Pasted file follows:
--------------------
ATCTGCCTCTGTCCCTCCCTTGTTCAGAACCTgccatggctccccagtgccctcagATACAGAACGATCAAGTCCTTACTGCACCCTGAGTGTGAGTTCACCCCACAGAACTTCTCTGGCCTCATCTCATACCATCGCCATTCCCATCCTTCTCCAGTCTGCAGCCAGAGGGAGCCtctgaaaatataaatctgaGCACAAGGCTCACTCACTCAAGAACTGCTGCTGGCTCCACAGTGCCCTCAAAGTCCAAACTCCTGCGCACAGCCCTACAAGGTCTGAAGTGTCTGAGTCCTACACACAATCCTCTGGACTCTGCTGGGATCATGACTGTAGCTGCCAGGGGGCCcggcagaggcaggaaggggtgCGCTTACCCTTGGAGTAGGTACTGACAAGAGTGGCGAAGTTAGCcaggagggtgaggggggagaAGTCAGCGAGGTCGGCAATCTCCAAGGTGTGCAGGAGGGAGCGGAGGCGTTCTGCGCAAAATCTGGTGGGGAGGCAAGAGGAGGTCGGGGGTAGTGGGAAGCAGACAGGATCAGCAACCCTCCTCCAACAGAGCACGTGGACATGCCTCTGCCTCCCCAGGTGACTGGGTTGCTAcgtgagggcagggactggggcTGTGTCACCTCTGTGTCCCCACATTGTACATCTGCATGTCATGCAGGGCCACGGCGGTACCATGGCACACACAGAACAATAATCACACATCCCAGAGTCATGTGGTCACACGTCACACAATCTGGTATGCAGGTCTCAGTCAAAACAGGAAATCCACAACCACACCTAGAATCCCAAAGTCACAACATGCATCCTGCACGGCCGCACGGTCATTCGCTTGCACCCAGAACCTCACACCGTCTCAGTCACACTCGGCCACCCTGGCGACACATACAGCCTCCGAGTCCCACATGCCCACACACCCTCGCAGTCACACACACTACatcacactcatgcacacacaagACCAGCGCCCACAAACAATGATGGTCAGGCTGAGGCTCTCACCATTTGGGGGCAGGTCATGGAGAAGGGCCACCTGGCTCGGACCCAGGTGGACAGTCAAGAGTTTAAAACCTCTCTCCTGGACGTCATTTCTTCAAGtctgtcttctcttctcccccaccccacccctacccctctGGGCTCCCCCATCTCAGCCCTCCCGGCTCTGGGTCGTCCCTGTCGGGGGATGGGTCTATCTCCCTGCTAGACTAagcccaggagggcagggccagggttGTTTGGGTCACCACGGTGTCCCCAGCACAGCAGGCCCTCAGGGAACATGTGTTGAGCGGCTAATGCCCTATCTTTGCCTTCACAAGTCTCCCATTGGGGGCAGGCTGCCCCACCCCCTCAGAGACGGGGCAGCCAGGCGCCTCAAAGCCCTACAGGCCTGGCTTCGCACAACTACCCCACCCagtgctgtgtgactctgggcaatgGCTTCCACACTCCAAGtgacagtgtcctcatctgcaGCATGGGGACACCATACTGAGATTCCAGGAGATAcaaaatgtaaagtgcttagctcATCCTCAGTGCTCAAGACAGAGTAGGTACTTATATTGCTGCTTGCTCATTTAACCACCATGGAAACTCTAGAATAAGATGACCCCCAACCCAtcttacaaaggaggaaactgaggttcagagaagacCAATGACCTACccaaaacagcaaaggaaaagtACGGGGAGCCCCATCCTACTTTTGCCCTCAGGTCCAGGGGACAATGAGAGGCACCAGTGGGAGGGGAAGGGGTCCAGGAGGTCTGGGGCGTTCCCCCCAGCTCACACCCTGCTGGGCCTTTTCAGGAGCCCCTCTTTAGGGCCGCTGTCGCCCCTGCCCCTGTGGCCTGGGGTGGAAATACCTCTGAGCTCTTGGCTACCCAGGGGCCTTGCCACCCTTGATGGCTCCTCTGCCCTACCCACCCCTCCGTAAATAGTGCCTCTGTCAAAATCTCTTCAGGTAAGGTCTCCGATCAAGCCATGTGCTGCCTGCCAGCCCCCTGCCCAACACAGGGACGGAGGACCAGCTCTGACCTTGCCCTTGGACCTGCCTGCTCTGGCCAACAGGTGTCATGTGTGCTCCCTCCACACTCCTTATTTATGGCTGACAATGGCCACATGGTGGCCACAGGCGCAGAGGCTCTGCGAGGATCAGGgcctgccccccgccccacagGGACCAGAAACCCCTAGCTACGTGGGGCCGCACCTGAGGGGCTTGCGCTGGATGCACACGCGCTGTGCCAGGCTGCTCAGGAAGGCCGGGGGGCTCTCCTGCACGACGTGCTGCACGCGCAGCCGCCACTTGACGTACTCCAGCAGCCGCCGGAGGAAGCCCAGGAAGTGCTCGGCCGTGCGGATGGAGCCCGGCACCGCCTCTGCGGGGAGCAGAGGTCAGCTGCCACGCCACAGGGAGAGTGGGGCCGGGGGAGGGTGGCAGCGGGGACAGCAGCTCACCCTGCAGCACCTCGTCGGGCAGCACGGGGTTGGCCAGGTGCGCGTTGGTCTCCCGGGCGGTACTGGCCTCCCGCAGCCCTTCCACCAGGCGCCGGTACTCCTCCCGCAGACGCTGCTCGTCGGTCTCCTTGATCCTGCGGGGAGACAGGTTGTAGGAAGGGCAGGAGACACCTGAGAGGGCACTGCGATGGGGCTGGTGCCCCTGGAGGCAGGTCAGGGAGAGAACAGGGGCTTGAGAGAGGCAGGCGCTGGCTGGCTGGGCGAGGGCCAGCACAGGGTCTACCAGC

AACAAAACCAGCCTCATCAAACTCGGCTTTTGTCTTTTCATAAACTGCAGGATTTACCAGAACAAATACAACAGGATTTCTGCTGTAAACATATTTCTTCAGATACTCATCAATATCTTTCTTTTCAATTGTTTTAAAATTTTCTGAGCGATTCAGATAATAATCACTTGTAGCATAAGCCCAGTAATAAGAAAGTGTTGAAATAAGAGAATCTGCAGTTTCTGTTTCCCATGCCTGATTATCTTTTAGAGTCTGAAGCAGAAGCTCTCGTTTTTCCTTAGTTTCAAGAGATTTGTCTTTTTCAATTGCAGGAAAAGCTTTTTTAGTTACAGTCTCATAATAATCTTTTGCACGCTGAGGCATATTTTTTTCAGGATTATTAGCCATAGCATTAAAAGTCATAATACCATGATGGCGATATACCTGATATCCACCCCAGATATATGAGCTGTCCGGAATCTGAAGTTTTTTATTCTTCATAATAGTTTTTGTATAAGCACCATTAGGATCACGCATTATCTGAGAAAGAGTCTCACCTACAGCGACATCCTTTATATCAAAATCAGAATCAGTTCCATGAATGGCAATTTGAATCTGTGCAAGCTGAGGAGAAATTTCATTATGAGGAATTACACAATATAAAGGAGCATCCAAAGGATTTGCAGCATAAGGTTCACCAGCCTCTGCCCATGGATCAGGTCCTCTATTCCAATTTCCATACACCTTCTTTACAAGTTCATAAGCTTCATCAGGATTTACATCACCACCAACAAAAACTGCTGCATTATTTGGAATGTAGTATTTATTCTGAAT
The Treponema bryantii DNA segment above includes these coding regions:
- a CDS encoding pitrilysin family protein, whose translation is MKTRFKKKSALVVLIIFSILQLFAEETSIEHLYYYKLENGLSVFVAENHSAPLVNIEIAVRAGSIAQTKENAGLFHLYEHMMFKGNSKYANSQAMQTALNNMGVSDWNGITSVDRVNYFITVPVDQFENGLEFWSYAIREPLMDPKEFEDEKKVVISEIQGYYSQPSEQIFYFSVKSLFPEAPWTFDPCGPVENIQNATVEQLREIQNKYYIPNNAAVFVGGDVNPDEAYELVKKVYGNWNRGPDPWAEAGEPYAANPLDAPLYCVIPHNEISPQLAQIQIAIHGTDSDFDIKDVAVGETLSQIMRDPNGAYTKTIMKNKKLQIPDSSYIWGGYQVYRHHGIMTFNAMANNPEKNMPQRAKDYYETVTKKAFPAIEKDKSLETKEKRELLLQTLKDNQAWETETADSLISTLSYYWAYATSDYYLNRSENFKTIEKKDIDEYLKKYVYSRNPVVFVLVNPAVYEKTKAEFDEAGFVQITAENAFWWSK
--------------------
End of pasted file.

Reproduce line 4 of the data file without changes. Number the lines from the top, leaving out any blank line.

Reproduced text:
- a CDS encoding pitrilysin family protein, whose translation is MKTRFKKKSALVVLIIFSILQLFAEETSIEHLYYYKLENGLSVFVAENHSAPLVNIEIAVRAGSIAQTKENAGLFHLYEHMMFKGNSKYANSQAMQTALNNMGVSDWNGITSVDRVNYFITVPVDQFENGLEFWSYAIREPLMDPKEFEDEKKVVISEIQGYYSQPSEQIFYFSVKSLFPEAPWTFDPCGPVENIQNATVEQLREIQNKYYIPNNAAVFVGGDVNPDEAYELVKKVYGNWNRGPDPWAEAGEPYAANPLDAPLYCVIPHNEISPQLAQIQIAIHGTDSDFDIKDVAVGETLSQIMRDPNGAYTKTIMKNKKLQIPDSSYIWGGYQVYRHHGIMTFNAMANNPEKNMPQRAKDYYETVTKKAFPAIEKDKSLETKEKRELLLQTLKDNQAWETETADSLISTLSYYWAYATSDYYLNRSENFKTIEKKDIDEYLKKYVYSRNPVVFVLVNPAVYEKTKAEFDEAGFVQITAENAFWWSK